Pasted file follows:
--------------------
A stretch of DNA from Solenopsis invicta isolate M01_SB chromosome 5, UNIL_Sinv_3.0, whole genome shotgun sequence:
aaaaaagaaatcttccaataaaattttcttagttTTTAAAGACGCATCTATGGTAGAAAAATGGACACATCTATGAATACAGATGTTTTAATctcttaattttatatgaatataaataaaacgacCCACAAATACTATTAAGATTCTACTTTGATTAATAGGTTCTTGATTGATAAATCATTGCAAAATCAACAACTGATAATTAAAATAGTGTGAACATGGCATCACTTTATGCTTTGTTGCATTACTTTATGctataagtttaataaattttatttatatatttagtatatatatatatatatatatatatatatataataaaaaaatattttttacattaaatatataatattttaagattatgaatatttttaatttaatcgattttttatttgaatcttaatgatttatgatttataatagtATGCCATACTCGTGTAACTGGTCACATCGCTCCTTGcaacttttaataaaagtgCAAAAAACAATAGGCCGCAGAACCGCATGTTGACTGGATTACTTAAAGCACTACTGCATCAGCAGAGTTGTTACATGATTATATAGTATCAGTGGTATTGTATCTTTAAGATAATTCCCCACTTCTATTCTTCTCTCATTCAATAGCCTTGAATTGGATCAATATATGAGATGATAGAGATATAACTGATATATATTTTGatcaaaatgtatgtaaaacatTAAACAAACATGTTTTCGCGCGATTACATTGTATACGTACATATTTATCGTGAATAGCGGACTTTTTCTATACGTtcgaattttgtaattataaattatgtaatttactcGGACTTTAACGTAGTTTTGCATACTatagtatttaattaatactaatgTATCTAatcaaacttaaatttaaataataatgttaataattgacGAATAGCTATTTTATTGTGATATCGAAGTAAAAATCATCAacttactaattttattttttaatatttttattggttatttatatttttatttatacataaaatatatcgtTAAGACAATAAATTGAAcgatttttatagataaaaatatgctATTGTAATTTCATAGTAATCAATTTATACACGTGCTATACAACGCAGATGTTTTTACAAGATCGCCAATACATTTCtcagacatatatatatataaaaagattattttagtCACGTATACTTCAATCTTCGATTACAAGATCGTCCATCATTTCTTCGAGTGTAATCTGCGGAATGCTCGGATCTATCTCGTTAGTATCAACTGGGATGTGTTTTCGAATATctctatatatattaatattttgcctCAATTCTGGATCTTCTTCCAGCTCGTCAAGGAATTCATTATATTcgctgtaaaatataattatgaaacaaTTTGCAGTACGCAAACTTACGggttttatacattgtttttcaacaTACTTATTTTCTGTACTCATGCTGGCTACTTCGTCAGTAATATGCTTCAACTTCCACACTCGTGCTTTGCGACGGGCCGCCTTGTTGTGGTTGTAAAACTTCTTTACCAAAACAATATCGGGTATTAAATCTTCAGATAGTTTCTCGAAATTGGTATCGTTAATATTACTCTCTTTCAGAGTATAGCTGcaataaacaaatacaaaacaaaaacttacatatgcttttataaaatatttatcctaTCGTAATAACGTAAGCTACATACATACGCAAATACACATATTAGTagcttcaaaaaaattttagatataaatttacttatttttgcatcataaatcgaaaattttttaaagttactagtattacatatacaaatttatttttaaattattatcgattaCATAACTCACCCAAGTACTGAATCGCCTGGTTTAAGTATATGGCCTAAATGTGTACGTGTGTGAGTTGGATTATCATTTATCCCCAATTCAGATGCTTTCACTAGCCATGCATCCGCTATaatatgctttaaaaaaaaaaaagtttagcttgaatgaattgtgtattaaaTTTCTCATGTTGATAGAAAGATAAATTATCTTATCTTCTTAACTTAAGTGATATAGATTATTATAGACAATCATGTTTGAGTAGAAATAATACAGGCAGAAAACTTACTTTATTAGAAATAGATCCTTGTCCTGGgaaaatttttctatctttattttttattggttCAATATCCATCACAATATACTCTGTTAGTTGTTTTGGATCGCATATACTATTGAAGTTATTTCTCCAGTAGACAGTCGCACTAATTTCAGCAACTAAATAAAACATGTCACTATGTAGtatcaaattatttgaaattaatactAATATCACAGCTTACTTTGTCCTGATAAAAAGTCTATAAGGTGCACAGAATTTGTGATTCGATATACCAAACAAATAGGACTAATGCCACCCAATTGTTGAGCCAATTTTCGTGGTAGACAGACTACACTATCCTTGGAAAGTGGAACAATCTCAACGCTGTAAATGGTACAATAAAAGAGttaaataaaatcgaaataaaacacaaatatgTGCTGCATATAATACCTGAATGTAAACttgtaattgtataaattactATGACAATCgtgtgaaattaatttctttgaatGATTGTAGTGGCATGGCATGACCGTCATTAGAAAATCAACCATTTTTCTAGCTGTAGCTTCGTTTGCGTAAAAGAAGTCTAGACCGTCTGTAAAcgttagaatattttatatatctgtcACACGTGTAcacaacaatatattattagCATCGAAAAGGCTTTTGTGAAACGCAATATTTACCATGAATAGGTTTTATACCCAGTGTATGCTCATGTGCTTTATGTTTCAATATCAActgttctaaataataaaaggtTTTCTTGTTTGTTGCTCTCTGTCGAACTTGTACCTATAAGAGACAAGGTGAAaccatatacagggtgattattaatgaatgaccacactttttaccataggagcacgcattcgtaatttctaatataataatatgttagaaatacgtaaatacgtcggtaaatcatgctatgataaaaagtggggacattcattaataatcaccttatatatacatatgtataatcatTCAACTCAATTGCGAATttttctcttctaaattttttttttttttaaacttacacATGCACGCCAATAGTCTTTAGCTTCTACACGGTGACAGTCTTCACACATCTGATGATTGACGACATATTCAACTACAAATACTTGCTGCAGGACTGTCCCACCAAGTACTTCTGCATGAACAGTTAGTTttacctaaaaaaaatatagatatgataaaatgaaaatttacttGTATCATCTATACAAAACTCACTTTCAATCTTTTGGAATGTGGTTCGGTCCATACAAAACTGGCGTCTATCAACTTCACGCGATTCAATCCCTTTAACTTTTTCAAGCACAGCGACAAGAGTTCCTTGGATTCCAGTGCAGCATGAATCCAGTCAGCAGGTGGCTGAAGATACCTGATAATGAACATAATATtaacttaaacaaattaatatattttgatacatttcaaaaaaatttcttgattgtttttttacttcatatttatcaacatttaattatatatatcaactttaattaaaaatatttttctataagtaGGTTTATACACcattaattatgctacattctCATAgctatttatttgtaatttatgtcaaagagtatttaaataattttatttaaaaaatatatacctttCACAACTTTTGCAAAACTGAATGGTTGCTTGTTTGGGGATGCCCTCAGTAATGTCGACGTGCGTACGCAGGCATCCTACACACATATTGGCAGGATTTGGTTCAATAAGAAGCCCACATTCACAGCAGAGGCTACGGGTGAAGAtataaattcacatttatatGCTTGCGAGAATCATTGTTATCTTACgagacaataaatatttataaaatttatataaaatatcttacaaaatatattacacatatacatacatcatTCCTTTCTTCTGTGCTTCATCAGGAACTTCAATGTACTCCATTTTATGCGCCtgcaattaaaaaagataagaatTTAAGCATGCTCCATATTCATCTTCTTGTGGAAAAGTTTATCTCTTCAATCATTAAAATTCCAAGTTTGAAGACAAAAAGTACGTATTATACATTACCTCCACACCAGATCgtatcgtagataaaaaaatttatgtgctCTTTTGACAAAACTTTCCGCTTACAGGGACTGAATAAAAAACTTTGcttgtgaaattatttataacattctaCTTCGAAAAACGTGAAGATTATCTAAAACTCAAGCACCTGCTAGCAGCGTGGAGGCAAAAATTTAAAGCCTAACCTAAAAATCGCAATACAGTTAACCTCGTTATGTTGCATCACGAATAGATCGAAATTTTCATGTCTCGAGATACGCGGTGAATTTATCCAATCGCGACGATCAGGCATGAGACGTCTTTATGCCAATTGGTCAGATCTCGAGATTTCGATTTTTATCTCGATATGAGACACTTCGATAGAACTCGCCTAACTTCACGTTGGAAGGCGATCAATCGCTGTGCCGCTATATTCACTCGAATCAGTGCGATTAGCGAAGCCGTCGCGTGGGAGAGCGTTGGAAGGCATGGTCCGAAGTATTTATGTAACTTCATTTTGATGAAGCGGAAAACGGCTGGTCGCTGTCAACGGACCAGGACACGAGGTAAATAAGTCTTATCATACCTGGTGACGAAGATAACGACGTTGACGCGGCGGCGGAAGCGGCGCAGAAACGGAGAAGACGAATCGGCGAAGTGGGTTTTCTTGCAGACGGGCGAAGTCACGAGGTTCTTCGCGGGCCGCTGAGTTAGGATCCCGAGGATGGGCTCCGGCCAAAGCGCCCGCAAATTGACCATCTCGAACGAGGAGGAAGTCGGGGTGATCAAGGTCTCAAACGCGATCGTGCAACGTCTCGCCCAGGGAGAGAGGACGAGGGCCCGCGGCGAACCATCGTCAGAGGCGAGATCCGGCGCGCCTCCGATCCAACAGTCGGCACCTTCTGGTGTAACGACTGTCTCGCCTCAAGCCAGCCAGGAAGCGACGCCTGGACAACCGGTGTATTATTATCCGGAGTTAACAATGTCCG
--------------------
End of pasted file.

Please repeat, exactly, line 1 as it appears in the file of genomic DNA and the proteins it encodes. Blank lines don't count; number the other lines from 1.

A stretch of DNA from Solenopsis invicta isolate M01_SB chromosome 5, UNIL_Sinv_3.0, whole genome shotgun sequence: